E.J.'s Reviews > The Magus

The Magus by John Fowles
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's review
Jun 06, 2008

really liked it
bookshelves: literature-fiction
Recommended for: Literary fiends
Read in July, 2008

The Magus is a fine literary tale of a young English man who takes a job teaching on a small, isolated Greek island in 1950. There, he's drawn into a web of mystery and danger by the wealthy nomad that summers on a remote corner of the island. I was immediately drawn into the story by the voice of the young protagonist, and continued turning pages as mystery after mystery unfolded. Unfortuantely, somewhere in the middle, the story really bogs down and becomes repetitive. It isn't until the last 200 pages that it picks up again and resumes its engrossing ride. That last sentence should tell you something. "The last 200 pages." Yes, this is a long book, nearly 700 pages with small type and scant dialogue in between. I really felt that middle chunk, also around 200 pages, could have been thinned out or streamlined by an editor. But C'est la vie. It was still a pretty good read and I learned a great deal, both historically, literarily, and philosophically. This was my first book by Fowles and I'm not going to run to grab another one, but I will give a sniff around to see how others view the rest of his canon. All in all, I think some of the things in The Magus will stick with me a long time and make me think, which is enough to make the long read worth it.
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Quotes E.J. Liked

John Fowles
“I acquired expensive habits and affected manners. I got a third-class degree and a first-class illusion: that I was a poet. But nothing could have been less poetic that my seeing-through-all boredom with life in general and with making a living in particular. I was too green to know that all cynicism masks a failure to cope-- an impotence, in short; and that to despise all effort is the greatest effort of all. But I did absorb a small dose of one permanently useful thing, Oxford's greatest gift to civilized life: Socratic honesty. It showed me, very intermittently, that it is not enough to revolt against one's past. One day I was outrageously bitter among some friends about the Army; back in my own rooms later it suddenly struck me that just because I said with impunity things that would have apoplexed my dead father, I was still no less under his influence. The truth was I was not a cynic by nature, only by revolt. I had got away from what I hated, but I hadn't found where I loved, and so I pretended that there was nowhere to love. Handsomely equipped to fail, I went out into the world.”
John Fowles, The Magus

Comments (showing 1-4 of 4) (4 new)

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Doug Bradshaw I read this book a long time ago and was deeply affected. Now that I read your review, it makes me want to read it again to see if it would have the same affect. I used to really love "Atlas Shrugged", but now, I think it's way over the top and should downgrade my review. I read my first serious novel, "Hawaii" by James Michener when I was 14. It really got me, partially because of the sexuality and somewhat adult themes that I could start to comprehend back then. Would I still love it now that I'm a jilted, been there, done that, old guy?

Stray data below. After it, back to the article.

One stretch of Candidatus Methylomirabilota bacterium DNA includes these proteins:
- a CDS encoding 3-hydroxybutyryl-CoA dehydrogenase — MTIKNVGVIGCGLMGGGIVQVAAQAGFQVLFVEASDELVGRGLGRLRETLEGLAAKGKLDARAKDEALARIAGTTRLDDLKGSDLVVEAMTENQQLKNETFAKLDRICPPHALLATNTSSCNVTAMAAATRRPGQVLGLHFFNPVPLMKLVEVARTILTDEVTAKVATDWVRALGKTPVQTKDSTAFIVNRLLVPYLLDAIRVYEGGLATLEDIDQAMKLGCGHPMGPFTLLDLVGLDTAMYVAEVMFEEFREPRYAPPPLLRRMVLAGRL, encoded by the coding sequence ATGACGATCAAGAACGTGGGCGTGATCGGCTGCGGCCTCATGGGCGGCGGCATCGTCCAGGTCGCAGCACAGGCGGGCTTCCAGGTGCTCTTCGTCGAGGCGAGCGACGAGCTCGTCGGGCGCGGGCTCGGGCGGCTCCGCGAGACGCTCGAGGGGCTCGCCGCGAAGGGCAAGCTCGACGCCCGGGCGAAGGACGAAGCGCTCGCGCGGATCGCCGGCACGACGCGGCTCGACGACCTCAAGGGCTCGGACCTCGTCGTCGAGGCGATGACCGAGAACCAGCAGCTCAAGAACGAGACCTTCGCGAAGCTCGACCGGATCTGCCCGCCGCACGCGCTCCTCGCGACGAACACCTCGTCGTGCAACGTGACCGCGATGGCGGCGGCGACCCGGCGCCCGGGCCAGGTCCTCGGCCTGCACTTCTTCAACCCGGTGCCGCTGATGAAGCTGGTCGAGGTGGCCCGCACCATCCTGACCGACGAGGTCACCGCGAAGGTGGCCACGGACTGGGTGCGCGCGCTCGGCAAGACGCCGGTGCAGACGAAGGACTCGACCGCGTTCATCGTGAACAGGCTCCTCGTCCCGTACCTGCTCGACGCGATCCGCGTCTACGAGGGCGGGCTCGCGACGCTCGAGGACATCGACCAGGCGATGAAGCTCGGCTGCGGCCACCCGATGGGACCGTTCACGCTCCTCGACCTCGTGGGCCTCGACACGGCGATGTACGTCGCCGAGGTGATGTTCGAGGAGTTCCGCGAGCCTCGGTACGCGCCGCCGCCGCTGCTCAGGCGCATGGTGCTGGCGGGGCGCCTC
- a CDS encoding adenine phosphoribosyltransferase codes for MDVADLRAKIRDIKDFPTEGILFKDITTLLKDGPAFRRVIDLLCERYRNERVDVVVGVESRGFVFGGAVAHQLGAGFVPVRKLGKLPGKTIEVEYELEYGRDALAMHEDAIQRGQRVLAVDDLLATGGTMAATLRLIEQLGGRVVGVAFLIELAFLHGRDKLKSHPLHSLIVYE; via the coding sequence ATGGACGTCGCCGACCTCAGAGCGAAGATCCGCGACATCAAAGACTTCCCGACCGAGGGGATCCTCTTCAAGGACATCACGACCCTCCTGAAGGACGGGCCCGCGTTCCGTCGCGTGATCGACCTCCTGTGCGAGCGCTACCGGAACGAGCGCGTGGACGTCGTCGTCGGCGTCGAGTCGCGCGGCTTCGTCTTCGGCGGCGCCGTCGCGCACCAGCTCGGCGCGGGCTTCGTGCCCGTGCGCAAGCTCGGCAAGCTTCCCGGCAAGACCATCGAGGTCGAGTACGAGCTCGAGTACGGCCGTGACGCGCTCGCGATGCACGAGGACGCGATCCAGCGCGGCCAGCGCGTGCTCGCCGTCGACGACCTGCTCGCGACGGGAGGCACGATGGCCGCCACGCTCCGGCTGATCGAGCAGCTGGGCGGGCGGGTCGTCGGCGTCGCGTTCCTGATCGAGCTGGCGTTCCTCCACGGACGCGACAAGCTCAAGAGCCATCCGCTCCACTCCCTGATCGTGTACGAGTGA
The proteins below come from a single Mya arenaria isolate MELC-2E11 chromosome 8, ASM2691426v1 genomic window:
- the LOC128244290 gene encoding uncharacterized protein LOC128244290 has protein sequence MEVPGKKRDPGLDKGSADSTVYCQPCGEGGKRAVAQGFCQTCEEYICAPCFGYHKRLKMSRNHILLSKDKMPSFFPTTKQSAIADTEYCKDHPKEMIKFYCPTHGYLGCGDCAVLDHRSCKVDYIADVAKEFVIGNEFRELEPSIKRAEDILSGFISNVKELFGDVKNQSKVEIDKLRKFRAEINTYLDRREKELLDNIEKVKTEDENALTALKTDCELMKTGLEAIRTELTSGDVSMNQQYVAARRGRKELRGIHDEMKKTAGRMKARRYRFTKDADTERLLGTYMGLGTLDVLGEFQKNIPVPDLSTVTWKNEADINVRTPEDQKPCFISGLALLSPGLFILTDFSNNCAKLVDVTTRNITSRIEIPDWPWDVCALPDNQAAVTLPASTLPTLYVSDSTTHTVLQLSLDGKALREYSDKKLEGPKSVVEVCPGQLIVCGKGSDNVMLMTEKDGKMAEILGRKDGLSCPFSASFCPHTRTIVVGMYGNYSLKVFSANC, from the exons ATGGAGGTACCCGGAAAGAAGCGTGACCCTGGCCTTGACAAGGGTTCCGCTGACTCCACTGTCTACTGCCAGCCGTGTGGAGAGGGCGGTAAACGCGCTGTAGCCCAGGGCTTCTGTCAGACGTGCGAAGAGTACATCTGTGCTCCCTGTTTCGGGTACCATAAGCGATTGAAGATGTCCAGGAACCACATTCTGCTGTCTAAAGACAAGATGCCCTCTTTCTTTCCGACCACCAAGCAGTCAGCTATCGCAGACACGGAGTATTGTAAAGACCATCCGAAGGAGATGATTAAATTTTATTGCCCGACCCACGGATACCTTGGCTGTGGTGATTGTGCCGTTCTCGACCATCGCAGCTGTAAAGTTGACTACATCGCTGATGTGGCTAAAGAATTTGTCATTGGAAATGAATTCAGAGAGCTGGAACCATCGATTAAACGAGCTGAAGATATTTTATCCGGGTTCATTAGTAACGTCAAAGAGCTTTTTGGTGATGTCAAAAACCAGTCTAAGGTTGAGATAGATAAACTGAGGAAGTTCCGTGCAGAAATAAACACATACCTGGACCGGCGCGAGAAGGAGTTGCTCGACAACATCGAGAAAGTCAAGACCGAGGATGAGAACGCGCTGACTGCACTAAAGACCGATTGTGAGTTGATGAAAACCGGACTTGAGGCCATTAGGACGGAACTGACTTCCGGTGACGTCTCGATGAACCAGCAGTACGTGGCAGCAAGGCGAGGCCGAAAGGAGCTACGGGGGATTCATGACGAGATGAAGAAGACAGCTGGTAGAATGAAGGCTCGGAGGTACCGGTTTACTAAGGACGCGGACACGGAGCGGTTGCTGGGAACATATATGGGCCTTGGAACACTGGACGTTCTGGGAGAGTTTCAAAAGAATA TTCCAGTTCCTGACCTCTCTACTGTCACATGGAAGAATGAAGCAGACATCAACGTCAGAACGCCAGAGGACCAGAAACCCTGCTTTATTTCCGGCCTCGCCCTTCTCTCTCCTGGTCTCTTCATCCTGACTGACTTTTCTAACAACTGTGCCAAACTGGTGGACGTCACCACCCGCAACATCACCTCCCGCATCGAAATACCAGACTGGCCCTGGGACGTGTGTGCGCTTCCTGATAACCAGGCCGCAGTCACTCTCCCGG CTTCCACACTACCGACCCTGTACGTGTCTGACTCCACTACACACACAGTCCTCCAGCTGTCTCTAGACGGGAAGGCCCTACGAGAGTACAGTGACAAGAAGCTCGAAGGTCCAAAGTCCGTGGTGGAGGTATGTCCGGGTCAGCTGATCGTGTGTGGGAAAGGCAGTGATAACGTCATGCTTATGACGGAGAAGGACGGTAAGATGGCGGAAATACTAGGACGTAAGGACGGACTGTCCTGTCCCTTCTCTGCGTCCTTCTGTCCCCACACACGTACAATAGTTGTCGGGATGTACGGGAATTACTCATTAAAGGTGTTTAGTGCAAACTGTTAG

E.J. Doug, I'd also be curious to know whether the book would affect you as deeply, although I'm loathe to tell anyone to reread a book that's 700 pages long when there are so many other great reads out there. While reading the Magus I really had this feeling that it would resonate with me for a long time, but on a couple different levels. First, the protagonist. Even though he was a bit shallow and mysoginistic throughout the majority of the book, his catharsis near the end did captivate me. Secondly, the progression of how he was drawn deeper and deeper into the mystery also worked for me. That being said (without giving away spoilers for others), the subject matter of "the messages," (i.e. the mysticism, pagean dieties, philosophical themes,) didn't always work for me. I wish the subjects had been a tad more focused. In a few ways, the Magus reminded me of Umberto Eco's Focault's Pendulum, but it eventually became more of a paranoid thriller rather than a philosophical romance. Let me know if you do decided to reread it. I'd definitely be interested in hearing the thoughts of a not-so-jilted, no-so-old guy. :)

message 3: by ScottK (last edited Aug 01, 2009 02:25PM) (new) - added it

ScottK UH ...great I am only on like page 50 or so and am already having a hard time. But, having said that I have not, as of yet, met the mystery man, so I guess I have that to look forward to before I get bogged down again..... Dark cloud, meet silver lining. : )

message 4: by Elsayed (new) - added it

Elsayed Hi Robinson,

I am so happy to meet you that you read The Magus. I am in the middle of reading at the moment and I am tempted to write my master thesis on it. I hope we together with Doug)can engage in talks and debates on the novel later when I have decided whether I will be writing on it or not....I think seriously of writing on it...I will be so glad if you have time to do...

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